Southern special teams coach Marty Biagi says he has just one restriction when he chooses players for his units — “I can’t use the quarterbacks.”

Other than that, head coach Dawson Odums has given him carte blanche to put together the Jaguars return and coverage units, which has paid big dividends as Southern prepares to play Grambling for the Southwestern Athletic Conference West Division title in the Bayou Classic on Nov. 29.

“It’s really simple,” Biagi said. “Why would we want to use our backups and put our star returner back there and let him go get knocked out? We want to put our best guys on the field just like it was a running play. It’s like anything else. We try to get our best athletes on the field.”

Biagi said he learned that philosophy while an assistant on Bobby Petrino’s staff at Arkansas. The Razorbacks were playing Alabama and saw Crimson Tide stars such as Julio Jones and Trent Richardson, who would go on to be first-round draft choices in the NFL participating on special teams.

“We learned real quick that if they can use their starters, then we better be ready to use ours,” Biagi said.

It’s a philosophy that Odums shares.

“If you’re going to play on this team, you’ve got to play on special teams,” Odums said. “I’ve learned that in coaching and watching other teams. Some coaches play their starters on special teams and some don’t. We play guys. Whatever guys are good enough to be put on it we’re going to put them out there.”

The Jaguars begin their first practice of the week with special teams periods every Monday. They devote time to special teams in each subsequent practice for a total of about two hours a week.

“We practice it a lot and I believe it pays off for us,” Odums said.

Southern’s return specialists, whom Odums referred to as “deadly”, have been the eye-catchers as Willie Quinn, Danny Johnson and Jaleel Richardson have each returned a kickoff for a touchdown this season and Quinn has returned a punt for a touchdown.

“They understand that it’s almost by committee,” Biagi said. “They take pride in understanding that they’re going to get their shot, but to be on the team for that play they have to be willing to do the blocking scheme if it’s not kicked to them.

“So many times if you get that returner who’s not getting the ball, he kind of half-blocks —and for us it’s all based on, do your job and do your role. So we believe that if you can execute your role regardless of whether you’re getting the ball or not, then it’s going to be a win-win for the whole team.”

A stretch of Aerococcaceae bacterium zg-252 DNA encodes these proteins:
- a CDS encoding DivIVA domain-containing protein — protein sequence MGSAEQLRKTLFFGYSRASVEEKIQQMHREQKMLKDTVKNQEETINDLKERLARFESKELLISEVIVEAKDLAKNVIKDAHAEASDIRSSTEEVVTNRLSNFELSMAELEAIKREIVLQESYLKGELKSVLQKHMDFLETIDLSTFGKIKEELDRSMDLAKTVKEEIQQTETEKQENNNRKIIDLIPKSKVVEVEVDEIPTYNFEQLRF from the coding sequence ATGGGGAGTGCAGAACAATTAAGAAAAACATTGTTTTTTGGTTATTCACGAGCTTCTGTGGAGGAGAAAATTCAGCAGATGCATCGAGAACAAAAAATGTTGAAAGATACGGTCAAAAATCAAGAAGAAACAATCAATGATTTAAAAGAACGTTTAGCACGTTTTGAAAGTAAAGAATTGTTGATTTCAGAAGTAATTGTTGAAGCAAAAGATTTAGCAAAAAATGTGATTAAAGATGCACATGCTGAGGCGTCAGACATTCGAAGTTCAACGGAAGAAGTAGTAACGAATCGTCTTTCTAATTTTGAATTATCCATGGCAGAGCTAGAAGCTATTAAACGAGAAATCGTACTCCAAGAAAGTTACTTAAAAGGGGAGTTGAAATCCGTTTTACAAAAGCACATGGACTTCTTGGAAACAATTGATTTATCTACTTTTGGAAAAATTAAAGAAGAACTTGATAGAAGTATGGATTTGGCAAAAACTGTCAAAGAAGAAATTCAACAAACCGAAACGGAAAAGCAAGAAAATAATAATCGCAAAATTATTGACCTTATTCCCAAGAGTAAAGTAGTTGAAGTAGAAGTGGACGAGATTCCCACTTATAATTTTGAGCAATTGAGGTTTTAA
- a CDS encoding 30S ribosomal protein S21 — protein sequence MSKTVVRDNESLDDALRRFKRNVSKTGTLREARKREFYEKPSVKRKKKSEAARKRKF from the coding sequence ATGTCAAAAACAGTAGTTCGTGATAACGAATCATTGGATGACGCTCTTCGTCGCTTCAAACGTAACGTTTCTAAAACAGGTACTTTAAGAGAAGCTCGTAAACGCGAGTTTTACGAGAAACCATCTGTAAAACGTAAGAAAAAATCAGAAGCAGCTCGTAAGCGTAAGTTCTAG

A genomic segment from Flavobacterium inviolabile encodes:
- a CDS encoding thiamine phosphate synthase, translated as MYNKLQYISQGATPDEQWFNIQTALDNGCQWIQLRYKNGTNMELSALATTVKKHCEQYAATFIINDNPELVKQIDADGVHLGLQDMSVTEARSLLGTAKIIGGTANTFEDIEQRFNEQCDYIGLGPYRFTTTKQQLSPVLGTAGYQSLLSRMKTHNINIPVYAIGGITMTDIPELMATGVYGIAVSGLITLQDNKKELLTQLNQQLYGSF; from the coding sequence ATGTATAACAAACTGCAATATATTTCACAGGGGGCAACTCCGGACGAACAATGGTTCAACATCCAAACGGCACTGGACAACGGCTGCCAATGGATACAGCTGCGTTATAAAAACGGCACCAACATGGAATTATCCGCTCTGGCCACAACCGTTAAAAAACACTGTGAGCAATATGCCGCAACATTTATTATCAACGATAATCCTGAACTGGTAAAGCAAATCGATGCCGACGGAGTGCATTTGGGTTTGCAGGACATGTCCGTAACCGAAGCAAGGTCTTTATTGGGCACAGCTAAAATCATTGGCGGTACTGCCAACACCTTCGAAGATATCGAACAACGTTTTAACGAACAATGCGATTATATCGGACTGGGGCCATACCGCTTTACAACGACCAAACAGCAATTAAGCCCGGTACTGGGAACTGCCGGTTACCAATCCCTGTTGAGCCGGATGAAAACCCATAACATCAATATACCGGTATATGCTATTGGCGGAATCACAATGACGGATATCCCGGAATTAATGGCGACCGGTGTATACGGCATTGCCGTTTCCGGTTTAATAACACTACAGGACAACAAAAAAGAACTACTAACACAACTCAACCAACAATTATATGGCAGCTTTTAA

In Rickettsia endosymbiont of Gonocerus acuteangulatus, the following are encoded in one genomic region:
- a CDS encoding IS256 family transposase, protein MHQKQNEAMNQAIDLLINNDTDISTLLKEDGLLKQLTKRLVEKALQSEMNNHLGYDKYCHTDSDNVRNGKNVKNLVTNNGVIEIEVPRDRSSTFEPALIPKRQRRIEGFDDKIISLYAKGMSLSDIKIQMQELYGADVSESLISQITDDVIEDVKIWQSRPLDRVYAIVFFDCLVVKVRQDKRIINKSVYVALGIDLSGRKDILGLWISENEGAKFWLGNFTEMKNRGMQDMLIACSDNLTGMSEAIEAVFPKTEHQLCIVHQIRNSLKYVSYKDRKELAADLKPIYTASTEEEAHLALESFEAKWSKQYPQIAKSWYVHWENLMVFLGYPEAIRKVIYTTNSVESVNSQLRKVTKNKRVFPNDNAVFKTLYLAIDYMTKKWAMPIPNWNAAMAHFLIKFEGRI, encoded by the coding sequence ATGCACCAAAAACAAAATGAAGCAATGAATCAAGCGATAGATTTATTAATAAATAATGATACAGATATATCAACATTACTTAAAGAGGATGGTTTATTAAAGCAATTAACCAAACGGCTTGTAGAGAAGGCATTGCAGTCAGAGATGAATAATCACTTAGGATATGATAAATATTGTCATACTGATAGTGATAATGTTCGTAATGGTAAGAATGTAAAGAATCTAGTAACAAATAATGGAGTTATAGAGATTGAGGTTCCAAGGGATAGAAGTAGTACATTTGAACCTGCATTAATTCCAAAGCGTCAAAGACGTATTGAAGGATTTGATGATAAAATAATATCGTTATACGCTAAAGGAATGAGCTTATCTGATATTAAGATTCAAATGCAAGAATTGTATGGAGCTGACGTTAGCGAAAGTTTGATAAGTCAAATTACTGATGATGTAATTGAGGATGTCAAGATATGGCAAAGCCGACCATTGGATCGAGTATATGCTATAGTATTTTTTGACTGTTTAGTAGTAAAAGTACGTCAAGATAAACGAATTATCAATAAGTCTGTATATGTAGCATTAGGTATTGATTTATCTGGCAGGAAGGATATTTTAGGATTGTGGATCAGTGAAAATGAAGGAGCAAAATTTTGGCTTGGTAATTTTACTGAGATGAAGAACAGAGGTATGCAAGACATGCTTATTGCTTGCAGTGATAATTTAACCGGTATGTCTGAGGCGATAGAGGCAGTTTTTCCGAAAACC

Southern leads the SWAC with an average of 25.3 yards per kickoff return and it ranks third with an average of 14.6 yards per punt return.

“We go hard every day in practice on special teams because it can lead us to a championship,” Quinn said.

The Jaguars coverage units don’t have statistics to match those of the return units, ranking fourth in net punting (37.0) and sixth in kickoffs (35.6.). But they have improved progressively since several starters began returning after being sidelined early in the season by injury or academic certification issues.

“The beginning of the season we had some huge busts in the kickoff cover team,” Biagi said, “but each week we’ve gotten better.”

In the first six games the Jaguars allowed 24.0 yards per kickoff return and in the last five they have allowed 18.2.

“We were getting worn down earlier in the year because we didn’t have the depth,” Odums said. “Our backups were playing and our backups were playing special teams too. Early in the year we suffered from snaps, but we got our depth back up. So we’re able to put more guys on special teams.”

Though the special teams feature several players who start on offense and defense, they also feature key players who saw those units as their fastest — maybe even only — route to the field.

Richardson, who was one of the players sidelined while awaiting certification, is a safety who plays far more on special teams than defense.

“Coach Biagi has found 11 guys totally committed to playing their role,” Richardson said. “It gives a lot of people the chance to play. Some people came to Southern thinking they might not be able to play college football, and they get a chance to walk on, and a lot of scholarship players aren’t getting playing time at their select position — but they’re still getting a chance to be on the field.

“We don’t have selfish players. We have players who just want to contribute to the team any way they can.”

Follow Les East on Twitter: @EastAdvocate.